Then Erik was going to set #3 from the Grayling and again, David was going to hold the buoy. But that 25 hp outboard was no match for the wind and so the wind just laughed at him and blew him down toward Pedersen Point, flagging the net parallel to the beach. We decided not to try to fix that then; instead we wanted to get the remaining site set. (We had left the inside site out, figuring it would be safe and not in the water early. None of us counted on the effect of all that wind.) So David was setting up to set #1 and my crew got the buoy (and I donned a life jacket to unwrap the tag line from around the prop. Sigh) and planned how to hand it off to them when they got here. Remember - wailing wind and pitch black (the midnight sun doesn't help if it's all overcast). We got the signal - they were ready! We got into position and tried to hold it, against the wind and the current. And hold it. And hold it. And recover it and hold it some more. Hmmm, this is taking a long time - wonder what's wrong? So we reluctantly let go of the buoy and went to check on them. Somehow, the buoys and buoy light had just disconnected themselves from the anchorline - no one knows how, but I'm beginning to suspect the hardware.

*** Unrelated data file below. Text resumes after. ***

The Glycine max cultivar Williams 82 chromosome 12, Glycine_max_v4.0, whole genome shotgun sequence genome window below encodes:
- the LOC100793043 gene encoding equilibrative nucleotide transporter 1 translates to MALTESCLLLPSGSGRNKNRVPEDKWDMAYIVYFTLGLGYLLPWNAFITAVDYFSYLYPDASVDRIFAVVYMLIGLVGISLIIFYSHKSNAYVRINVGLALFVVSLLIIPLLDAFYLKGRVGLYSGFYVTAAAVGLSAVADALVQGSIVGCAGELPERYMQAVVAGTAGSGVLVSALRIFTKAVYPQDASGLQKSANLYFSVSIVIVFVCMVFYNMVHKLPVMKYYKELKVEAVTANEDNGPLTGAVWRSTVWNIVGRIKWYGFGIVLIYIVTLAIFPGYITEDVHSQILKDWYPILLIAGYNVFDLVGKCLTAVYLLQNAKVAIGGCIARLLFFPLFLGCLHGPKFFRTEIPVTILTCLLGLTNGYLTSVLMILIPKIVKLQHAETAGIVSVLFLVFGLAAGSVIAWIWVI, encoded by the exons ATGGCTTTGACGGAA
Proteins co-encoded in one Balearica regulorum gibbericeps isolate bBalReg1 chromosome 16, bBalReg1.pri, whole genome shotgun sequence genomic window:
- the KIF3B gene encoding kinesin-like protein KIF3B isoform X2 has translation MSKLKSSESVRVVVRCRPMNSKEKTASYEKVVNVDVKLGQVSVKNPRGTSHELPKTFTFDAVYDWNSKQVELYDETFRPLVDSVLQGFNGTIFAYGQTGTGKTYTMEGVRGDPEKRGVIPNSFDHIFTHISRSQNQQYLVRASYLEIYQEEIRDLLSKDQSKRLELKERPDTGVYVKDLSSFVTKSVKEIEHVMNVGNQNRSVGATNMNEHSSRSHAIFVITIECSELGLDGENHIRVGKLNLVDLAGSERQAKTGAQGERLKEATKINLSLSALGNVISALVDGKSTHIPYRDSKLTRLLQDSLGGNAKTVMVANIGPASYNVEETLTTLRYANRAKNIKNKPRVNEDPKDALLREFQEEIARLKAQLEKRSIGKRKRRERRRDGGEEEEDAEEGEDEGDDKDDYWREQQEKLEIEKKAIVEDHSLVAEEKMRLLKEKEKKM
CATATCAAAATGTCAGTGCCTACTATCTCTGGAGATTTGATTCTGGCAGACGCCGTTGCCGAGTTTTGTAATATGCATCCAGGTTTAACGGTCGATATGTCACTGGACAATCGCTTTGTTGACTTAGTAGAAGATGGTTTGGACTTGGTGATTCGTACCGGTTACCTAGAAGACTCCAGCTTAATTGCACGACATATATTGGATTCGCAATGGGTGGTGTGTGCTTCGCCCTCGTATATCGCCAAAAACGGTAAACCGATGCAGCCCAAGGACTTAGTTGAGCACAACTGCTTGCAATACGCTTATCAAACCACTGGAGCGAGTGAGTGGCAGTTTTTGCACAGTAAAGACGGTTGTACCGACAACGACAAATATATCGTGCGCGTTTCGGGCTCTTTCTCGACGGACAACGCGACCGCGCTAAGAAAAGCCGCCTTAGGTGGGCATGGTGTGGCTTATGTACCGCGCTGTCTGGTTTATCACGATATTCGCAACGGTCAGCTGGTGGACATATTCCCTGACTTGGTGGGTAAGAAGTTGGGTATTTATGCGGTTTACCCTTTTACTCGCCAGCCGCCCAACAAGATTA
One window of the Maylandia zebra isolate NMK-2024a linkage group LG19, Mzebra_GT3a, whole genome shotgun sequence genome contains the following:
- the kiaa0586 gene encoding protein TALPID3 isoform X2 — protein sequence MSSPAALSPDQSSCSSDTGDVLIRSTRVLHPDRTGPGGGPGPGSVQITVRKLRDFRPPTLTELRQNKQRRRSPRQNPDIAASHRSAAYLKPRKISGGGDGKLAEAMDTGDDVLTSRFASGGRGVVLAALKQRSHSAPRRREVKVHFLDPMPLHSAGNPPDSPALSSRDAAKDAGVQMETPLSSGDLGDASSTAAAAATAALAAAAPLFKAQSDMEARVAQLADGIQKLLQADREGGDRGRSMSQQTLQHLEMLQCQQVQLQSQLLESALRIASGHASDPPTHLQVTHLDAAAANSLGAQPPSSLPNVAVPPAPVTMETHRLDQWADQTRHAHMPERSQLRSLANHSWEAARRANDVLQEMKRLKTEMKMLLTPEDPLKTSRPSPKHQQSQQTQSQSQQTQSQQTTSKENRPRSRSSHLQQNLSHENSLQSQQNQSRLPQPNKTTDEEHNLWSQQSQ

So we decided to pass on setting the last net - I figured the nets we had out might be doing pretty well, if there were any fish. The plan became to use the Grayling as the buoy at the first site - otherwise, we might not be able to find the anchor cables without a big red buoy at the end. So we went in the Ambi to get it and found they were dead in the water - the cord on the 25 didn't retract. (David later fixed it - the 25 must be in neutral to retract the cord and once it's hanging out, you can sort of pump the shift lever and crank it back in.) So we rafted them up to the Ambi and pushed forward so Jeff could pull the anchor and then pushed them along with us over to the first site. In the pitch black, knowing there were flagging nets in the water just waiting to foul the prop on the Ambi (one of the last mishaps a person would want on a night like last night because it turns the stern to the wind - and the stern is not designed to take the stormy seas well).